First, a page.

To conclude, the experts of the FFMI answered points and questions raised by delegates during the interactive dialogue.

  • Experts ensured that the FFMI had adopted a victim-centered protocol to ensure the security and confidentiality of all victims coming forward to the mechanism, including victims of sexual and gender-based violence.
  • Experts reiterated the importance of the international community’s role in encouraging the Iranian authorities to cooperate with the FFMI. They ensured that they had tried to contact the Government repeatedly, including to request access to the country, victims, and witnesses. They also informed the Council that they had sought contact with the Committee established by the Government to investigate the protests since September 2022. Experts emphasized that Member States could support the work of the FFMI by granting access to the team in their territory so that experts may speak with victims and witnesses. They should also grant protection and support to victims and witnesses on their soil. Experts also encouraged States to support civil society, journalists, and lawyers.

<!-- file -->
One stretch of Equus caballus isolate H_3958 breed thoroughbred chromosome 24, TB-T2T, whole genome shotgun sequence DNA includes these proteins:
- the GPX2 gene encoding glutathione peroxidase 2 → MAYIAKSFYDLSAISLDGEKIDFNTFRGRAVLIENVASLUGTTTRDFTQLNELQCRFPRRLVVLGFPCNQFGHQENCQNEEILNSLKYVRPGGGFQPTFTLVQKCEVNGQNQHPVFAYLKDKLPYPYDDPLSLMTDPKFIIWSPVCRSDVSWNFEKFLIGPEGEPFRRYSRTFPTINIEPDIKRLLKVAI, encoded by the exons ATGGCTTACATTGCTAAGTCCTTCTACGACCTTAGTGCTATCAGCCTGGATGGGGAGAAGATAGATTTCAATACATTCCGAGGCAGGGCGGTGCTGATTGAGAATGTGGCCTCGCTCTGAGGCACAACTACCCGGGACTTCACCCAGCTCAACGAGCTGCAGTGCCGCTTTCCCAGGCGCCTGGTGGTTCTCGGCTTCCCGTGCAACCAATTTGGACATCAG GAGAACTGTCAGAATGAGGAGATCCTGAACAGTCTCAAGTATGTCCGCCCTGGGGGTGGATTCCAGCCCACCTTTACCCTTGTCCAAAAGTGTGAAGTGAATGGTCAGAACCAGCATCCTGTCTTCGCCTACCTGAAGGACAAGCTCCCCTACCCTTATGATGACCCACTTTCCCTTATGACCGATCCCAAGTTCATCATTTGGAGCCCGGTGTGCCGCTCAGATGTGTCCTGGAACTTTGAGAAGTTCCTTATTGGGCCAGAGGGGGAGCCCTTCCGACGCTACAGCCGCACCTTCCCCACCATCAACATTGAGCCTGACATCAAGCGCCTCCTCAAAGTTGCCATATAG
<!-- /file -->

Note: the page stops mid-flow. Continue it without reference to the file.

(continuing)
• Experts acknowledged the concerns about the slow pace of the search for truth and accountability, which has resulted in accountability gaps and victims and families seeking legal avenues outside Iran. Experts emphasized that the international community is very important in supporting efforts in other national jurisdictions to ensure truth, accountability, and reparation.